Medical treatment in Pokhara is unreliable -- misdiagnoses of pathology samples are reputedly common -- so I take it easy for a few days. At times I find myself literally running with sweat but have no way to tell whether this is the result of fever or simply the heat and humidity -- power, and therefore a cooling fan, is unavailable much of the day in Pokhara because of Nepal's load shedding programme. Well-spaced doses of paracetamol + codeine, interspersed with ibuprofen, keep the headache, and perhaps the fever if that's what it is, under partial control while I try to decide what to do. Eventually I book a seat on a bus to Bardia National Park in the far west of Nepal, thinking I'll stop there for a couple of days then cross back into India and head for Delhi to seek treatment if I'm still unwell.

A well-regarded travel agency sells me a ticket on a bus and says it will take about eight and half hours to get to Ambassa, the transfer point for Bardia.

It takes thirteen hours.

Thirteen hours of hard travelling.
Thirteen hours of having the two different passengers in the seat next to me squeezing up against me, using my shoulder as a rest for their greasy-haired heads.
Thirteen hours of loud, monotonous, mostly similar-sounding Nepalese pop music that relies heavily on excessive use of violins and male-female duets.
Thirteen hours of humidity and sweating.
Thirteen hours of trying to find a position not uncomfortable enough to prevent sleep.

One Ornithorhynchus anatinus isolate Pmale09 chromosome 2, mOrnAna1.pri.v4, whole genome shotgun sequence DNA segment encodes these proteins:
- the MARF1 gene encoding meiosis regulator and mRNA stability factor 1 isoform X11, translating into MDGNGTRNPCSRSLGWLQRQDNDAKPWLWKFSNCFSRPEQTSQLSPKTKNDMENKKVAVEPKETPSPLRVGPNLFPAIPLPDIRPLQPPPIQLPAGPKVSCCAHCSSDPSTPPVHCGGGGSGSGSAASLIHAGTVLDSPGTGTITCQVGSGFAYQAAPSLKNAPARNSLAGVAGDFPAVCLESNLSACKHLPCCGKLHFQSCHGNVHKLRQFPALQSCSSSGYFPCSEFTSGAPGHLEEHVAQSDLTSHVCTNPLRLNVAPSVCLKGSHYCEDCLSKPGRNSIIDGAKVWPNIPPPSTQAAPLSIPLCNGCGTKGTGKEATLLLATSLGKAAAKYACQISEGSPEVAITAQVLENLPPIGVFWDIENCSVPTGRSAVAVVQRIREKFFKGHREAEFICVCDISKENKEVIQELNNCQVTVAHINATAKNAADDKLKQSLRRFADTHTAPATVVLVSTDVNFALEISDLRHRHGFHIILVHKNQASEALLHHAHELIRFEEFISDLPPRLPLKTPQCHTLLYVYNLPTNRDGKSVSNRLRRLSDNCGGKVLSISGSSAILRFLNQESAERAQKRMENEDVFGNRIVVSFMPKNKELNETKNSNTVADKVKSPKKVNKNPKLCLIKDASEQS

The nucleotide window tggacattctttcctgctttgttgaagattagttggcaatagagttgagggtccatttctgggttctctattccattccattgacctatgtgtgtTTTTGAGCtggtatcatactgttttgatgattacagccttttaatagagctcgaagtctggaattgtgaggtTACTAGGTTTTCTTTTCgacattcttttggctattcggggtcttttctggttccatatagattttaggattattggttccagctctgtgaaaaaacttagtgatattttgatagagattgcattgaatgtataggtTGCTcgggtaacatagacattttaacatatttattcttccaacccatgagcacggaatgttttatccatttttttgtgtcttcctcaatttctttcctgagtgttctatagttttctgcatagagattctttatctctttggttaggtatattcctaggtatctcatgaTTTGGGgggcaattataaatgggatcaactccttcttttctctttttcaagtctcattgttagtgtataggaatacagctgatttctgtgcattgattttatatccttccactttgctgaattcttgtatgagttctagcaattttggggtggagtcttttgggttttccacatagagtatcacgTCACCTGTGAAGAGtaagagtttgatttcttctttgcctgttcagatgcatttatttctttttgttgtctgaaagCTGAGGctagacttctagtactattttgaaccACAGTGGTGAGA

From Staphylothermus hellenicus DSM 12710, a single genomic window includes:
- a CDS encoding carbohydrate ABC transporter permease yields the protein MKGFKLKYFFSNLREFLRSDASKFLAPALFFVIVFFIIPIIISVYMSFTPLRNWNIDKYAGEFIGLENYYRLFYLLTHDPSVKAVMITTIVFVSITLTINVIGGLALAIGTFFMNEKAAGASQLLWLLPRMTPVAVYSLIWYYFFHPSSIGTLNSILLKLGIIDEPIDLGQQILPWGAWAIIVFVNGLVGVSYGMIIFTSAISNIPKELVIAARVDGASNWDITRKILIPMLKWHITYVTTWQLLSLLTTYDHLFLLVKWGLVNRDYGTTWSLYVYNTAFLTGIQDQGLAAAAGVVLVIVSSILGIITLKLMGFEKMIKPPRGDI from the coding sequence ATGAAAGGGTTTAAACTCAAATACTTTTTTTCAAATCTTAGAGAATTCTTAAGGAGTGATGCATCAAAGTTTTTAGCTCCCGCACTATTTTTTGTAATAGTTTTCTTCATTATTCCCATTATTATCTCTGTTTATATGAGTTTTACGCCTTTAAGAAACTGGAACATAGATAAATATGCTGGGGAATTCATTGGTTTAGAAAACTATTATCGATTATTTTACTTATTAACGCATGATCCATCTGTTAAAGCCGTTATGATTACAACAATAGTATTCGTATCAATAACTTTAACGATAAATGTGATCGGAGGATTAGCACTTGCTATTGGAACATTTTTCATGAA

Thirteen hours of trying not to think about the time.
Thirteen hours of resignation and patience when the bus stops yet again.

At a stop in the dead of night, I get off to stretch my legs and stumble towards the rear of the bus. A woman dangles her baby through the window into the cool of the night, and it looks at me, astonished by this thin, pale apparition. I smile and wave. No response. I try again, and from the dark in the back of the bus I hear the mother laughing; she picks up the baby's hand and waves it back. She laughs and says something to her child and we wave at each other, and eventually a wide smile transforms the baby's face.

It transforms my heart, too.

At Ambassa I transfer to a jeep, which bumps slowly along a track and crosses a river bed. An enormous and beautiful owl sits on a rock in the shallows; it turns its head to regard us then lifts into the air and flies into the night. Despite the noise of the diesel engine, the owl's soft, silent flight is almost palpable.

Further along, we see two wild boar by the side of the road, and my excitement mounts -- already we're seeing wild animals. What else might be next?

Nothing. Dogs, a few people, buffalo, cattle. At the lodge, I'm so tired I go straight to my room and sleep for three hours, which in retrospect is nothing like enough to recover enough energy for a guided walk in the afternoon, a walk which turns into a nightmare.